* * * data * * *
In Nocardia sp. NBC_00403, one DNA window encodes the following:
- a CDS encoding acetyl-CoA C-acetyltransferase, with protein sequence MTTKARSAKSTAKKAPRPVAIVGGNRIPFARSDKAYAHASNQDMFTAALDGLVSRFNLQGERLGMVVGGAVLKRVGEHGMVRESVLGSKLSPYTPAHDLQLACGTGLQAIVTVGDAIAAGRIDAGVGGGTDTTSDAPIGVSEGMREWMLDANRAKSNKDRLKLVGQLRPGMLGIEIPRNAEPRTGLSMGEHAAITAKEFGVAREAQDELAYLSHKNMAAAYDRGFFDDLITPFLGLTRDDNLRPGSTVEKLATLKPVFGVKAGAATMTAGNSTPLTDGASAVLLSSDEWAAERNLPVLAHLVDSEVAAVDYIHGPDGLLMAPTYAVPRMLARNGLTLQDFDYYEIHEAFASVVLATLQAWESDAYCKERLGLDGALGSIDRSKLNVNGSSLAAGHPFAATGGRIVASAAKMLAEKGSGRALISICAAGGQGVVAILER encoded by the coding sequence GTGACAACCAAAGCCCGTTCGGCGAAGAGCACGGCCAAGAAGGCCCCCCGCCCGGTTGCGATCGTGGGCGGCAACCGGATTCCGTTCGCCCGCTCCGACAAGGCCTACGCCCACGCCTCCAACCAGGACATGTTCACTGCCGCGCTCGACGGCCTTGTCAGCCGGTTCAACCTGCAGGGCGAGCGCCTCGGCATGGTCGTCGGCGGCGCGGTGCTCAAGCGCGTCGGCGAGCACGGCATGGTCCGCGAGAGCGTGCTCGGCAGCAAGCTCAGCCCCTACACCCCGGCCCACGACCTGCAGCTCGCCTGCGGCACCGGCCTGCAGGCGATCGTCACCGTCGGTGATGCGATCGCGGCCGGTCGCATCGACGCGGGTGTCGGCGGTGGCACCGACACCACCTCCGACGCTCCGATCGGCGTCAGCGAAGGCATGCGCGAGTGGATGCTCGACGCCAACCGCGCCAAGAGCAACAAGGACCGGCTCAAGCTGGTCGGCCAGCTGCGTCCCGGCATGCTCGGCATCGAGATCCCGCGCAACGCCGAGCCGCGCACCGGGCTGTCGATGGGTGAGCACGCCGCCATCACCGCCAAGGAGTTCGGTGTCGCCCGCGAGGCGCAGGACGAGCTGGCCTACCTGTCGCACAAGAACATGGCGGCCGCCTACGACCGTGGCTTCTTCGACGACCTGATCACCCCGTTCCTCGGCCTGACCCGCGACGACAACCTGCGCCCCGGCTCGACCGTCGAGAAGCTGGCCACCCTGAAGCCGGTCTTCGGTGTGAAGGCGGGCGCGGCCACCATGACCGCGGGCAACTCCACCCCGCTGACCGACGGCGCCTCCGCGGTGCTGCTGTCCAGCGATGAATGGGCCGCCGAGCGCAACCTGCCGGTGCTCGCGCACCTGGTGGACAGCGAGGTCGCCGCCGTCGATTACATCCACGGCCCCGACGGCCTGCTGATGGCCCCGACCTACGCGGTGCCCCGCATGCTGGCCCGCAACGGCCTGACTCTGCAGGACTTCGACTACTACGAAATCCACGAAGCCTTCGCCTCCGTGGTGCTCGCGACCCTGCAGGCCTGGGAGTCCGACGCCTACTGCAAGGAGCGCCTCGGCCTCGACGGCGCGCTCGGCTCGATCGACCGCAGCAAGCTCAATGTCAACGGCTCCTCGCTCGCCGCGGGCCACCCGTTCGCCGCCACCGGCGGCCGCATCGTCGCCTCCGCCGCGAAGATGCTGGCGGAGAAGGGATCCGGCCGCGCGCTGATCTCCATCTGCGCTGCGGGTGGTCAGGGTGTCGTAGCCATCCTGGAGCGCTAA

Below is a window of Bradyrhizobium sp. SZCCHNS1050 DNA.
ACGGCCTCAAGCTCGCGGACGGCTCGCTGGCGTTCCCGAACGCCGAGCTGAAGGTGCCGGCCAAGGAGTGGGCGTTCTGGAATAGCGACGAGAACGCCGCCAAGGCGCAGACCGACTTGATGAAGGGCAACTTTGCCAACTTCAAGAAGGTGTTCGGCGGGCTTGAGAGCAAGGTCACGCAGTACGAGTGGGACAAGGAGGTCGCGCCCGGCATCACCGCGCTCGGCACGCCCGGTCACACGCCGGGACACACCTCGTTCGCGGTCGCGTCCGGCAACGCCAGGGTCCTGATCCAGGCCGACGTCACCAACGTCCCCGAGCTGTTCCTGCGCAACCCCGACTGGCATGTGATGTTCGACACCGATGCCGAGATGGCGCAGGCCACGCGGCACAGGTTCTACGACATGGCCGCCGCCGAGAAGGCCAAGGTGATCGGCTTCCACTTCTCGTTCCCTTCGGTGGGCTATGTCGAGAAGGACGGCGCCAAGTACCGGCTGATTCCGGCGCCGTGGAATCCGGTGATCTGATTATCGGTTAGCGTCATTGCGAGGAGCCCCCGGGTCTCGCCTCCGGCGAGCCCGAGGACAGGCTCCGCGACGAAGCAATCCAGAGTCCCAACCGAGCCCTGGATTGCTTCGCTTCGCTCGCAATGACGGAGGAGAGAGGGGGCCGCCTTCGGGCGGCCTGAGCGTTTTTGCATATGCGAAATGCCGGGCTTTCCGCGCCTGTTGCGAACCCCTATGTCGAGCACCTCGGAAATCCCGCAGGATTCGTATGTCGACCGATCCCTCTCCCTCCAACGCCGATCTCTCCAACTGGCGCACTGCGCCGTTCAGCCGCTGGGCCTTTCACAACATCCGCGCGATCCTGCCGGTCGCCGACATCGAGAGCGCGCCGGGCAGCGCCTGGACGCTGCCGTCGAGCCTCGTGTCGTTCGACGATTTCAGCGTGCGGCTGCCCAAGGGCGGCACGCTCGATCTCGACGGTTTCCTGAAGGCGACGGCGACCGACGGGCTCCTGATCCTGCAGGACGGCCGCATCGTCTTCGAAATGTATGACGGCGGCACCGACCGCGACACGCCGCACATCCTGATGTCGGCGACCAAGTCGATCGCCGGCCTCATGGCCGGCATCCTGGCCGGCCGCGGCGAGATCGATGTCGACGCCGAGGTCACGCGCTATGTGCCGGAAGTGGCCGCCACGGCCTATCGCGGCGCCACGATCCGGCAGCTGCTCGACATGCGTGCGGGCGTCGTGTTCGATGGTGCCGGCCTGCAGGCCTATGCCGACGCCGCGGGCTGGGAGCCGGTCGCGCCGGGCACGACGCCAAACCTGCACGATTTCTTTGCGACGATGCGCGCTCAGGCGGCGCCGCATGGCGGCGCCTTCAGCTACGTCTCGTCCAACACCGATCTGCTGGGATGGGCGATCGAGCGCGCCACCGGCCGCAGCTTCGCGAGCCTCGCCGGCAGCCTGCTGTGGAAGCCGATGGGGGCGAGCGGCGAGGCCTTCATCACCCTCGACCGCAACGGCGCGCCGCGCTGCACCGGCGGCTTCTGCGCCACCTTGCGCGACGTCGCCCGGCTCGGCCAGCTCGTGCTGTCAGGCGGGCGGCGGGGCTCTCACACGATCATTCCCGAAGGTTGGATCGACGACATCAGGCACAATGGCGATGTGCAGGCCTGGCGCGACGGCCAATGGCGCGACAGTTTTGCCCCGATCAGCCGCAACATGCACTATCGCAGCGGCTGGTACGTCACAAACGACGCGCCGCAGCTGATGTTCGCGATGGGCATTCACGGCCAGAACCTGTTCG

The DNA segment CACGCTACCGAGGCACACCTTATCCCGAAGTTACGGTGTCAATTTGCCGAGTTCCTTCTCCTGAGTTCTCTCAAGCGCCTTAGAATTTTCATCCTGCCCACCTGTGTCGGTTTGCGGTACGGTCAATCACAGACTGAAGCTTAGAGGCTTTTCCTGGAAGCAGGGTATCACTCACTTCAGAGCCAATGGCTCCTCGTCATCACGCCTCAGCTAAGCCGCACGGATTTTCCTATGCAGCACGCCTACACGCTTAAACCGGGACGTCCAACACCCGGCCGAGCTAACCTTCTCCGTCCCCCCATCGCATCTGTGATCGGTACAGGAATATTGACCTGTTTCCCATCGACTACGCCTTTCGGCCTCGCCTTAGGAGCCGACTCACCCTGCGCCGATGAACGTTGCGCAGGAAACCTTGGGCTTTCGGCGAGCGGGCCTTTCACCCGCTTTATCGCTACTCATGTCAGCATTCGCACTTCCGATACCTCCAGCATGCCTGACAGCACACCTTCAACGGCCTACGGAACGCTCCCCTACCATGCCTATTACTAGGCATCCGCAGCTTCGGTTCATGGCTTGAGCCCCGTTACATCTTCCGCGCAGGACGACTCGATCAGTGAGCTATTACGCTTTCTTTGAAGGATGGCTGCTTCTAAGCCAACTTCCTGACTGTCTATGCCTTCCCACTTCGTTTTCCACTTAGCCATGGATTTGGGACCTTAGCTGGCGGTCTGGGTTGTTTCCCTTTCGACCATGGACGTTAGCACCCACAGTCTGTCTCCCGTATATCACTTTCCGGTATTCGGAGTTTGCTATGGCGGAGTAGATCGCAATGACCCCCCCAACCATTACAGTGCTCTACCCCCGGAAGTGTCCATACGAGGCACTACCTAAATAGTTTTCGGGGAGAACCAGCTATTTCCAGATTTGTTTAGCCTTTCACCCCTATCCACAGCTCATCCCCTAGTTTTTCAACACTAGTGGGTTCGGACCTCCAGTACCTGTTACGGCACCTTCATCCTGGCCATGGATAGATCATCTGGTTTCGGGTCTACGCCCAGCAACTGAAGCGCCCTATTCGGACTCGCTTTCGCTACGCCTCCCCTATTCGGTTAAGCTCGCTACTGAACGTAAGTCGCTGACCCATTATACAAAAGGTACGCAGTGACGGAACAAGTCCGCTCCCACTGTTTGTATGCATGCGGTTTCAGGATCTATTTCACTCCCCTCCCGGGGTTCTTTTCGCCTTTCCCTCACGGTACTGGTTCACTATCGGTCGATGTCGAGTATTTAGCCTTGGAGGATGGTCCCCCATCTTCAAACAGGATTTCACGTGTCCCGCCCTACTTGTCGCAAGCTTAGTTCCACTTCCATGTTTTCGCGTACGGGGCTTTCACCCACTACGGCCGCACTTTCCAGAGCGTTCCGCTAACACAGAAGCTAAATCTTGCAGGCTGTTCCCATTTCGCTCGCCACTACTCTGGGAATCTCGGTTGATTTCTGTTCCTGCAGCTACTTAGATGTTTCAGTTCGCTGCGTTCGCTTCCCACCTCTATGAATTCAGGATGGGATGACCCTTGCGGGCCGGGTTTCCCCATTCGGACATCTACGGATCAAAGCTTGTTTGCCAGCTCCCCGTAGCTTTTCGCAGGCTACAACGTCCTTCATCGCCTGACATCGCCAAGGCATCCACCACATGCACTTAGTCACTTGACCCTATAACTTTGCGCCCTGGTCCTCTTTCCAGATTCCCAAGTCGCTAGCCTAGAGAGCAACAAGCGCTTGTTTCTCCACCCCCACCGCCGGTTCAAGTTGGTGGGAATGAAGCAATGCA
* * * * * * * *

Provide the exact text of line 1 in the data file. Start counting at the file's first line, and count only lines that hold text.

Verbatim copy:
In Nocardia sp. NBC_00403, one DNA window encodes the following: